Upfront property information one way to improve conveyancing process

There has been lots of noise over recent weeks regarding upfront property information. The introduction of the Buying and Selling Property Information (BASPI) dataset by the Home Buying and Selling group on 15th March began a lot of discussion.

Many others in the sector have come out to show their support, with the Conveyancing Assocation’s Beth Rudolf explaining on BBC radio how the information will help to improve the home buying and selling process.

Having the information upfront would be a great step forward for buyers. In a recent poll we conducted on Twitter 93% of those involved believed that upfront information was a great thing.

Those that took part in the social poll commented:

“Absolutely. Consumers need all the information upfront so they can make an informed decision. Particularly about leasehold which currently is almost non-existent.”

“Lack of information at point of sale, especially with leasehold and shared ownership properties a big problem. Conveyancing too slow and expensive as well. Much more info should be held decurely at the land registry for pre sale enquiries.”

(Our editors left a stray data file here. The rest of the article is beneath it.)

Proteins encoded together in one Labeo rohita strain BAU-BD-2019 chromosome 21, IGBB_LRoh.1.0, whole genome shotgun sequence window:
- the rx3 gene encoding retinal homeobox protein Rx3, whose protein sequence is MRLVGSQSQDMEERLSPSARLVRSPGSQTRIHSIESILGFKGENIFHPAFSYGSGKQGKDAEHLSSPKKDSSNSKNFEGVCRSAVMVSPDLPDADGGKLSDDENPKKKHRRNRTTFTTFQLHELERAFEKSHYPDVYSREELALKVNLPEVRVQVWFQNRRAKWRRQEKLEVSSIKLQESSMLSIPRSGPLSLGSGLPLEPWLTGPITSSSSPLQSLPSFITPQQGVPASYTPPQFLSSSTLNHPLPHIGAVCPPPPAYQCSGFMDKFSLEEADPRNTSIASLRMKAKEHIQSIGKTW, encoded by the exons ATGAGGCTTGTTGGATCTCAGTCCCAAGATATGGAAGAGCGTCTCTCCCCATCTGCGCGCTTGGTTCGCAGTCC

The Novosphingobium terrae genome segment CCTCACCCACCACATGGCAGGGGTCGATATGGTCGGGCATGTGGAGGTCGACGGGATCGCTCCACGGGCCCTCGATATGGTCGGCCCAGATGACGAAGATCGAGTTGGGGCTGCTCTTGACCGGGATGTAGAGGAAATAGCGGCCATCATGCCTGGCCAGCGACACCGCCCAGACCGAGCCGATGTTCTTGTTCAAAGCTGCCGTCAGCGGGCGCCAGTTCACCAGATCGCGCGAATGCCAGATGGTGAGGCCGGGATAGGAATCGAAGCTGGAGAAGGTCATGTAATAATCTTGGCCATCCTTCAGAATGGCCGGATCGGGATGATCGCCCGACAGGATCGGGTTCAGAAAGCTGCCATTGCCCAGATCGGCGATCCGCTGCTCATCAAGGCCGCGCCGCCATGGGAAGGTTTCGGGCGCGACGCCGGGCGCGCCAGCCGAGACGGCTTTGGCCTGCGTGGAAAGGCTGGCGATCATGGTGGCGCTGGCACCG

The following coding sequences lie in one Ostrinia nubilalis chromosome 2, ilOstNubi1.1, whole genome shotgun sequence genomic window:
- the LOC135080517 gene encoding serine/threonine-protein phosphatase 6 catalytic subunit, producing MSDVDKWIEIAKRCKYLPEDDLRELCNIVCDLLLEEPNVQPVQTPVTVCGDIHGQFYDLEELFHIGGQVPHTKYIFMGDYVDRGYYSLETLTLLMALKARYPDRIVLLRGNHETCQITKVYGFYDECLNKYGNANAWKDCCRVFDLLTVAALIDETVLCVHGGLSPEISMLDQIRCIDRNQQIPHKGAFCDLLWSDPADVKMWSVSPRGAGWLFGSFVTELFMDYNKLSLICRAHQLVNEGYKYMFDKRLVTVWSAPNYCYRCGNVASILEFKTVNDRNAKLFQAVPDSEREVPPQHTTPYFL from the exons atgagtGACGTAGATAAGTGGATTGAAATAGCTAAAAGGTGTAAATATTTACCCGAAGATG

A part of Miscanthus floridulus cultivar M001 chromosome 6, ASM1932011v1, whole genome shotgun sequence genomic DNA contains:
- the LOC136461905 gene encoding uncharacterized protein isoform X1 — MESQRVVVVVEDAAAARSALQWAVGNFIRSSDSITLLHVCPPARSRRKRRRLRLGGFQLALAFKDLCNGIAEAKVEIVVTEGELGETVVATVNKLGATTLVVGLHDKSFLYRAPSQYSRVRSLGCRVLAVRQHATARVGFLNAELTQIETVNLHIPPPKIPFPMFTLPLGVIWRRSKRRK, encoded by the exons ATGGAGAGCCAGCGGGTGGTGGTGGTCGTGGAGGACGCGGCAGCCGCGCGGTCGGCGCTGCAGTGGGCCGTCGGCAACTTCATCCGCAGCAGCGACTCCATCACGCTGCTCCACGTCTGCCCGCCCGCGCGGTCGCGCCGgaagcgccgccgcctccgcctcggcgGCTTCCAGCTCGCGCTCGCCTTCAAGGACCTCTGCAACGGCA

“Might have saved a lot of us being mis-sold if everything was upfront and the developers didn’t lie to your face. Needs a full overhaul the property industry.”

“I wouldn’t be a mortgage prisoner if I had access to the required information from the start.”

The 7% who thought the information was a waste of time, felt like the conveyancing sector should focus on other issues that are detrimental to the process.

Here at Today’s Conveyancer we wanted to reach out to the industry to see what many of our readers thought about upfront property information.